As your divorce from your spouse in Michigan progresses, you may find that there are moments when tensions are high and rationality is low. You may be required to take a step back and wait until the storm calms or solicit help from people who can mediate seemingly endless disagreements. At Lisa Stern, Michigan Family Law Attorney, we are committed to helping families reach agreements in as timely a manner as possible.
When you divorced your spouse, you entered into a parental agreement in good faith, promising to visit your children on a regular basis. However, unpredictable circumstances may be drawing you to another state, away from your children in Michigan. The mere fact of your relocation does not invalidate the visitation agreement, and you may wonder how you can continue to fulfill your obligations to your children after your move. We at the office of Lisa Stern understand your concerns. It may be possible for you to honor your parental agreement even after your move, thanks to virtual visitation.
For many divorcees, moving away from Farmington Hills may seem to be an attractive option. Doing so may help to ease any tension that still exists between them and their ex-spouses. Given that research data shared by Psychology Today shows that 16 percent of Americans move every year (with 43 percent of those completely leaving the metropolitan areas they currently reside in), it may not be unreasonable to assume that parental relocation is an issue that many divorced couples will eventually face. When one parent relocates with the kids, the question of which family court has jurisdiction over their custody case will almost certainly come up.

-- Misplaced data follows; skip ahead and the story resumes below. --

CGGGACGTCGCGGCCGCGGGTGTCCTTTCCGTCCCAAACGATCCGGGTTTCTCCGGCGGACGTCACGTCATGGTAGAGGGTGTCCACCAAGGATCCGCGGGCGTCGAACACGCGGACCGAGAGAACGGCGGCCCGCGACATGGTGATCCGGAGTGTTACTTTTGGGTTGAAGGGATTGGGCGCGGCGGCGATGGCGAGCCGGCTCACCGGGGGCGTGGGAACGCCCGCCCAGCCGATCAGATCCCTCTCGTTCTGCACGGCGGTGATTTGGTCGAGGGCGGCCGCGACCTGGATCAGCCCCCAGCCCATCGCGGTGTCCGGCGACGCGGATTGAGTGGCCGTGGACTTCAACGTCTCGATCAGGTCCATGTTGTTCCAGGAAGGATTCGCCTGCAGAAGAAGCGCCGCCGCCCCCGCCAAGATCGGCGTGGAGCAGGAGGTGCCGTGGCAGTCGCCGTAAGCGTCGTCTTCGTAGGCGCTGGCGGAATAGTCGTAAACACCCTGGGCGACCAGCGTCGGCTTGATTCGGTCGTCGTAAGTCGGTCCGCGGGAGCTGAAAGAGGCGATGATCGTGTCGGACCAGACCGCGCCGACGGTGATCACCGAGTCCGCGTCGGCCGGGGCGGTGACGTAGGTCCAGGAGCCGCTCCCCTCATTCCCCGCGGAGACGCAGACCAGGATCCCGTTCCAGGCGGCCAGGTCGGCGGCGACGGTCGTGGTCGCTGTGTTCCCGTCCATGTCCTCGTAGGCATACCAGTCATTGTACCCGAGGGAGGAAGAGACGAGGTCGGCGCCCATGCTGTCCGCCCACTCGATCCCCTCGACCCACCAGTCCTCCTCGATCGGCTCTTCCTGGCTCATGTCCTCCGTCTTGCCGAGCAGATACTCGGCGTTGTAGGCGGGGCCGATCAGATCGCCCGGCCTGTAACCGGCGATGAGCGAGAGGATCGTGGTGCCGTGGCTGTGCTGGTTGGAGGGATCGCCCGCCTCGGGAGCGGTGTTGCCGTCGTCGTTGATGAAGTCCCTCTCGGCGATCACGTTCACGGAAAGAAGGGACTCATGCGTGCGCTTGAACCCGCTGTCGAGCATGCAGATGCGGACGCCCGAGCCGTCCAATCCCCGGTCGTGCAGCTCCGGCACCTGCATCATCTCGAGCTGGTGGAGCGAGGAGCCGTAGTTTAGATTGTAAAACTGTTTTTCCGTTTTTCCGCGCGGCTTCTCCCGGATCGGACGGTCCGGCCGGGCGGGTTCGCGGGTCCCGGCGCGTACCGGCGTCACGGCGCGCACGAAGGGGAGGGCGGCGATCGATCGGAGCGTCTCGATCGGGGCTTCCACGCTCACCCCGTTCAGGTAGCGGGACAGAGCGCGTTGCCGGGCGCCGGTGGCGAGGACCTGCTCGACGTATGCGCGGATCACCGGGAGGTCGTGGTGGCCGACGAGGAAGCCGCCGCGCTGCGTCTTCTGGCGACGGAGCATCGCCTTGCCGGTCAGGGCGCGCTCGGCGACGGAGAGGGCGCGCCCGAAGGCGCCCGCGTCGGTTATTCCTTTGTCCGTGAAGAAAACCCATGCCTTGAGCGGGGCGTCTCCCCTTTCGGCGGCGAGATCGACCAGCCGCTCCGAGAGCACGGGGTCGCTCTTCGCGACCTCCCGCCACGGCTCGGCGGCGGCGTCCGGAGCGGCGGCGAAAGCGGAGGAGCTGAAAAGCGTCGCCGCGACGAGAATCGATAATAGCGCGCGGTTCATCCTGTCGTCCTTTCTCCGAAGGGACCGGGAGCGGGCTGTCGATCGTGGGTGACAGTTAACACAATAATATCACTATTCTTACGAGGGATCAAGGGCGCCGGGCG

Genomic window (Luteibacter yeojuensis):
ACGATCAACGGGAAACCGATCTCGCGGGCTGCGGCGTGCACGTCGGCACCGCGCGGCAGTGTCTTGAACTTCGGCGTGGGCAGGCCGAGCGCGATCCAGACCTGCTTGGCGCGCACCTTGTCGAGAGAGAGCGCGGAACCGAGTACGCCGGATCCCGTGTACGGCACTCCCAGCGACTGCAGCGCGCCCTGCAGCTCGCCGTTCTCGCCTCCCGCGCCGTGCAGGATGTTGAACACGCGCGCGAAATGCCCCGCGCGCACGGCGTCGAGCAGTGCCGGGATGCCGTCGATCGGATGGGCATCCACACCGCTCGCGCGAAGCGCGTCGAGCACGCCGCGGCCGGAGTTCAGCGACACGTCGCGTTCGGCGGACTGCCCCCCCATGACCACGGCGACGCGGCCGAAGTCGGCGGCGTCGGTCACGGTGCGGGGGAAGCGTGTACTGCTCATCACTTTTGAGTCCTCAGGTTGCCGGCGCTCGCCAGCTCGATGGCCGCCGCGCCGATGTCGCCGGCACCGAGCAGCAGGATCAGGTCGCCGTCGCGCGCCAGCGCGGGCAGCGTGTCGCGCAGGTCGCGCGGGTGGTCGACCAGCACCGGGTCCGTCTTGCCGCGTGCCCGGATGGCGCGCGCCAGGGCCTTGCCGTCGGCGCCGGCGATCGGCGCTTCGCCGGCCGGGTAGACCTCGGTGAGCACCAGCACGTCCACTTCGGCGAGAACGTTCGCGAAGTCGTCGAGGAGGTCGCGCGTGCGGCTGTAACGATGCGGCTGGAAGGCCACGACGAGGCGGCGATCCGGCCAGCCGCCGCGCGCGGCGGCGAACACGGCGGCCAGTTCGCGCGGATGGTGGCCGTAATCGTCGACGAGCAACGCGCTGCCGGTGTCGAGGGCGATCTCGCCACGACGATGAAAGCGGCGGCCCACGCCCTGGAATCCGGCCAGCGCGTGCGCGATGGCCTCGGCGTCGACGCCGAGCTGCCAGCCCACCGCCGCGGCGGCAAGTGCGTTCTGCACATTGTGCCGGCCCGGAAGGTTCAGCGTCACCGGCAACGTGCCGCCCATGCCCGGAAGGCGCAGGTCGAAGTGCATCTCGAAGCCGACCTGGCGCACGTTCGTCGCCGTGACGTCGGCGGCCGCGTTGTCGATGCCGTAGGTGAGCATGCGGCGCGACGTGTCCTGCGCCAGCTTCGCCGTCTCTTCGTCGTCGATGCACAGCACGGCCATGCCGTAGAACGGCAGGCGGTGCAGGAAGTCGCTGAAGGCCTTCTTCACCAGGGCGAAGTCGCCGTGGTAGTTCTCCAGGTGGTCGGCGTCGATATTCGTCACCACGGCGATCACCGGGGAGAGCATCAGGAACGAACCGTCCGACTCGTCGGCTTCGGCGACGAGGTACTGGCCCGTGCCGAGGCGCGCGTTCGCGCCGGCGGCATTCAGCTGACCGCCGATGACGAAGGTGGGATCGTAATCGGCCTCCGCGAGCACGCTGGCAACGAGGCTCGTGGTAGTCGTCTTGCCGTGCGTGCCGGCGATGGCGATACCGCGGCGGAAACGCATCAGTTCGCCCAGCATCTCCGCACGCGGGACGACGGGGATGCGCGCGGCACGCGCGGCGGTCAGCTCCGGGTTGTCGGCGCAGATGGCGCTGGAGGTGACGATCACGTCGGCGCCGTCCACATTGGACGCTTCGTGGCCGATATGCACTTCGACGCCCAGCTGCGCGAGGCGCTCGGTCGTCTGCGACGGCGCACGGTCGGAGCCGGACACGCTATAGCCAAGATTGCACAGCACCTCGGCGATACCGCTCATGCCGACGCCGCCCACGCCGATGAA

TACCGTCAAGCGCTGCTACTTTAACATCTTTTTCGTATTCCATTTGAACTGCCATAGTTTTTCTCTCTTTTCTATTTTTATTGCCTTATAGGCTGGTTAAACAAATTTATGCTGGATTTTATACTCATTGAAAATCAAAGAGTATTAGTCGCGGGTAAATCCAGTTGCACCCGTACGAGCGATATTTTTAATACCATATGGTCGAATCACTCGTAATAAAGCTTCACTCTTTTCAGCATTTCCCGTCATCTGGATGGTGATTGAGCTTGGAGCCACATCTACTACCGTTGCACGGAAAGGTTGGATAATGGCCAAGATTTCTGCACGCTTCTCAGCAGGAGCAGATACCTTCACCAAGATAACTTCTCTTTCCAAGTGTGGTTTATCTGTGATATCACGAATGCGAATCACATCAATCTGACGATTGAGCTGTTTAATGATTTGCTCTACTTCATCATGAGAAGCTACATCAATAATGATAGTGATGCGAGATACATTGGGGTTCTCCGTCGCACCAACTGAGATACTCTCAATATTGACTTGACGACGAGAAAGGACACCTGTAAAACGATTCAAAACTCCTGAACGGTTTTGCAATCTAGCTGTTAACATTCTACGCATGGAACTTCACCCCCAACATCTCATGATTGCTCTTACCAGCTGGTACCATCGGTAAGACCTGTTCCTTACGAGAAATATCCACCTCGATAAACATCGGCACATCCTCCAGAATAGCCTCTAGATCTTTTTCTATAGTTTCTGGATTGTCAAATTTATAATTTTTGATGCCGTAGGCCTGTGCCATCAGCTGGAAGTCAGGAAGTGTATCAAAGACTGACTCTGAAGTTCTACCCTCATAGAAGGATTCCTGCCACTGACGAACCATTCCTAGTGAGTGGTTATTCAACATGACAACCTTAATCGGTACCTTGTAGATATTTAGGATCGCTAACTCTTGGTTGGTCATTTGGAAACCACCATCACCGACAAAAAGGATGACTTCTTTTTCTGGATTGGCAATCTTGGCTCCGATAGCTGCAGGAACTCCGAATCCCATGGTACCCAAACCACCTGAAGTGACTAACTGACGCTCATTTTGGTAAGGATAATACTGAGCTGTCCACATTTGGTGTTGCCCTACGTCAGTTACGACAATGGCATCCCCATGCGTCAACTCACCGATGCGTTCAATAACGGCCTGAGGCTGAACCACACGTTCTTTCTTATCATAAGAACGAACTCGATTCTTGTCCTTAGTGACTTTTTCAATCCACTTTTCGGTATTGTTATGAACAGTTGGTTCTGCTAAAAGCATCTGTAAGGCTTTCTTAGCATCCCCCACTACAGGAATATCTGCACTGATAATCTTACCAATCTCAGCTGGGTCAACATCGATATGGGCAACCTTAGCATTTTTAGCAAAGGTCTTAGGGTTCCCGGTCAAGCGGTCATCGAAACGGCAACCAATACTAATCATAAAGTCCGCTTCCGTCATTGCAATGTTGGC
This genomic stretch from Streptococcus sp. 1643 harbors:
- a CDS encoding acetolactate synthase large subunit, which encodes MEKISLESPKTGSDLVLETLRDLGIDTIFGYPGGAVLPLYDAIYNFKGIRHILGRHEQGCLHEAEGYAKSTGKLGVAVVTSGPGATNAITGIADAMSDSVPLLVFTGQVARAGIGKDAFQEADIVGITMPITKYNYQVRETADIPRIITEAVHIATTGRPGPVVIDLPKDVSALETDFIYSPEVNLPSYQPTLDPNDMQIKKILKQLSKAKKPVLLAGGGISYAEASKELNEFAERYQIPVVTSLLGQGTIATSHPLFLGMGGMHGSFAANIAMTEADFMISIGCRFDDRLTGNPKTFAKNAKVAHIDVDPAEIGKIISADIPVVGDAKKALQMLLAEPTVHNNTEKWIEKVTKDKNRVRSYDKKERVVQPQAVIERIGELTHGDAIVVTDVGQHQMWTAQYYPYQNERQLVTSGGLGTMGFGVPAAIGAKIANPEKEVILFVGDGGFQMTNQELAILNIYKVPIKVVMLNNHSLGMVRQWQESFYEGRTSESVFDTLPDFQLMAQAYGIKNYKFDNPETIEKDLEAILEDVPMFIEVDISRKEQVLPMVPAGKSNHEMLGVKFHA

If you are a divorced Michigan parent whose company is planning to transfer you to another state, you may be nervous or even apprehensive about how your former spouse is going to react to your proposed relocation. Nevertheless, FindLaw explains that any time you want or need to move 100 or more miles from your present residence, whether or not it is to another state, the first thing you should do is advise your child’s other parent of your plans. If your former spouse refuses to give his or her consent, you will need to go to court and have a custody hearing to obtain a judge’s permission to move.
Divorced Michigan parents may not always want or be able to stay in the same location after a divorce. This is where the expertise of Lisa Stern can benefit you. We can help you look through the possible problems that can result from a post-divorce relocation, and the tools you can use to combat them.
When parents in Michigan divorce, it leaves a lot of potential questions about how life with their child will proceed. For example, you may wish to relocate eventually, but the process of relocating with a child you have joint custody over may be more complex than you expect.
Whether you share custody of your child or you have sole custody, you may have a parenting plan in place that allows the non-custodial parent to visit your child on certain scheduled days. In many cases, it is important for a child to maintain a healthy relationship with both parents, and spending time with the child fosters that bond. When a parent chooses to move a distance away from the child, however, the parenting plan may have to be modified to reflect changes in the visitation schedule. In fact, parental relocation of either the custodial or noncustodial parent can mean significant changes for everyone involved.
Many divorce settlements and parenting plans include clauses that restrict parents from transporting their shared children certain distances without the permission of the other parent. This includes situations where one parent wishes to move to an area that places the parents farther away from one another, according to Michigan legislation. At the Law Offices of Lisa Stern, we understand that life circumstances change, and that parental relocation may become an issue at some point.